GAINESVILLE, TX -- It's time to start gearing up for back to school. That means rounding up some school supplies and heading to the stores for new clothes.
One Gainesville organization wants to make sure every child gets those items before heading back to class.
Volunteers with the Cooke county Boys and Girls Club spent their day delivering apple trees. They're hoping these trees will catch the eyes of Gainesville community members.
The Apple Tree program hopes that before every Gainesville student walks through those doors in a few weeks, he or she will go back to school in style.
"All you have to do is pick an apple and it tells you exactly what you have to buy. It's not very expensive, it's easy, you can grab it down at Walmart, they have the clothes right there," Boys and Girls Club volunteer Shelby Schmitz said.
Boys and Girls club volunteers got the idea of the apple tree because they believe the children they see each day, could use that extra help.
"We see a lot of kids that just in the summertime that don't have clothes to wear for the summer, much less going to school," Boys and Girls Club employee, Jodi Kemp said.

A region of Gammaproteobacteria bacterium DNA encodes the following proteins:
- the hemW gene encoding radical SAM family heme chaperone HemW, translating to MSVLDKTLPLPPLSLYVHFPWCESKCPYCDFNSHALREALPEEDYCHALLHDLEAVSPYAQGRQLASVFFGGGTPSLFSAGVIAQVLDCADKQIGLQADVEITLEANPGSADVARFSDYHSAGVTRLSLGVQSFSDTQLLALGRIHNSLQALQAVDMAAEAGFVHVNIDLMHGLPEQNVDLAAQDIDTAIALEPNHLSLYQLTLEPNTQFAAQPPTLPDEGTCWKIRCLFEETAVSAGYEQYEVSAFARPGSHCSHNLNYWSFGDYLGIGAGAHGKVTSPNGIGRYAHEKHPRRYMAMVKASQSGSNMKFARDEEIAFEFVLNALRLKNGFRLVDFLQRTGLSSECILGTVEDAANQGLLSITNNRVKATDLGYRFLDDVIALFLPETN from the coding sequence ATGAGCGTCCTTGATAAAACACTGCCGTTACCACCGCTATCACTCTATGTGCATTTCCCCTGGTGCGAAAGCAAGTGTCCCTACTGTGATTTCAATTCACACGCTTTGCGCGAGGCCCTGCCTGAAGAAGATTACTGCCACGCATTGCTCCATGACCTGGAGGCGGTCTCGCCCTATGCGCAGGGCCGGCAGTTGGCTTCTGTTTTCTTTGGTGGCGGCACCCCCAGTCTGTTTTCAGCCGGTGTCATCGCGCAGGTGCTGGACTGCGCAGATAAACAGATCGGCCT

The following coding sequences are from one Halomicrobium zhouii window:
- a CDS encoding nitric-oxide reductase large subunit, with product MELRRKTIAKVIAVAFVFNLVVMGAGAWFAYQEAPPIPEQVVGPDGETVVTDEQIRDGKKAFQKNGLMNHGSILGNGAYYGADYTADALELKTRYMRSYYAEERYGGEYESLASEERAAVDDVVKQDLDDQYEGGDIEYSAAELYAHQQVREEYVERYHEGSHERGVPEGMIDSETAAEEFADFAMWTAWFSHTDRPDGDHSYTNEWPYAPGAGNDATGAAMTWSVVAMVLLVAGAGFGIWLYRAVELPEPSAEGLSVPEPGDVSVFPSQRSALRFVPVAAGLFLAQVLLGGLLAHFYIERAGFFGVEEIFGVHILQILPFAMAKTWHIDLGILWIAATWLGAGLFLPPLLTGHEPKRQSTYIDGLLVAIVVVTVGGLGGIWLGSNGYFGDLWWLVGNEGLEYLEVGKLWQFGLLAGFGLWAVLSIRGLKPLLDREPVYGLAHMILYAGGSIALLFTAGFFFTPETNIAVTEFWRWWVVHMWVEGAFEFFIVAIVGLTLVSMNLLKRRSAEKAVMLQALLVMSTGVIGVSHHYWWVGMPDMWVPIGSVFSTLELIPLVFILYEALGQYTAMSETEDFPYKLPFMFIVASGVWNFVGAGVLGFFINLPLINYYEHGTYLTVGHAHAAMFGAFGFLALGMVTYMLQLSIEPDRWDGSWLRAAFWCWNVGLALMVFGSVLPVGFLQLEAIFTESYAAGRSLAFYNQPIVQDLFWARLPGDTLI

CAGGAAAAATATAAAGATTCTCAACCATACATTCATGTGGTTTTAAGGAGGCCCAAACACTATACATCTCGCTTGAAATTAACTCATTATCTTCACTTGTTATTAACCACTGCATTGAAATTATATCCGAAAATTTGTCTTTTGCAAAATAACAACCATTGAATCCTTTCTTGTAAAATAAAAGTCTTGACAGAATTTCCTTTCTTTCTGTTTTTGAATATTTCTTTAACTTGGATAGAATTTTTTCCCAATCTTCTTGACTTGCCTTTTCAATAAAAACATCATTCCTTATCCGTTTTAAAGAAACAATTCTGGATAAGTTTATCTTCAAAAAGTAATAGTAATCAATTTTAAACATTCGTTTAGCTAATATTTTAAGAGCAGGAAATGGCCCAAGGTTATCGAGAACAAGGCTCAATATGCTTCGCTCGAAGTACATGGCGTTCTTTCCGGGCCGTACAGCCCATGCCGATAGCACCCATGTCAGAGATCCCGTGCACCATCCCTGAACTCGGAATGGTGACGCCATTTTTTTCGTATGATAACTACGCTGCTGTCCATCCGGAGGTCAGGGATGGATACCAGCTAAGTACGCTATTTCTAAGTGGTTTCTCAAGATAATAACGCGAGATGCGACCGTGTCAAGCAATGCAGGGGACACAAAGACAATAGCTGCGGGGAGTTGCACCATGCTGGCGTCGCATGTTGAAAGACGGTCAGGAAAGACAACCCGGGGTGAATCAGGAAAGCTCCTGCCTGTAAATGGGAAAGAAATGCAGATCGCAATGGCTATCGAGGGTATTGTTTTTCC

"So, it boosts their confidence. They're wearing new clothes just like most of the other kids. They fit in. They match. They're just excited to start school," Schmitz said.
The Cooke County Boys and Girls club provides free school supplies to area students who need them.
Last year, over 400 students received supplies. They're still having that program, and think this year they'll have hundreds of students in need of school uniforms too.
The apple trees are at First State Bank on California Street and Walmart.
"You just have to buy one set, one uniform. Then you bring it to the boys club on August 15," Kemp said.
There will be a back to school event on August 21 at the Boys and Girls Club. It's first come first serve. Kids can get a uniform and school supplies.
Volunteer Shelby Schmitz is passionate about making sure every Gainesville student is equal.
"I think all kids have the potential to be great, and I think that some kids get to start out at a hire starting place than other kids. And this just gives all the kids an even chance to live up to their full potential," Schmitz said.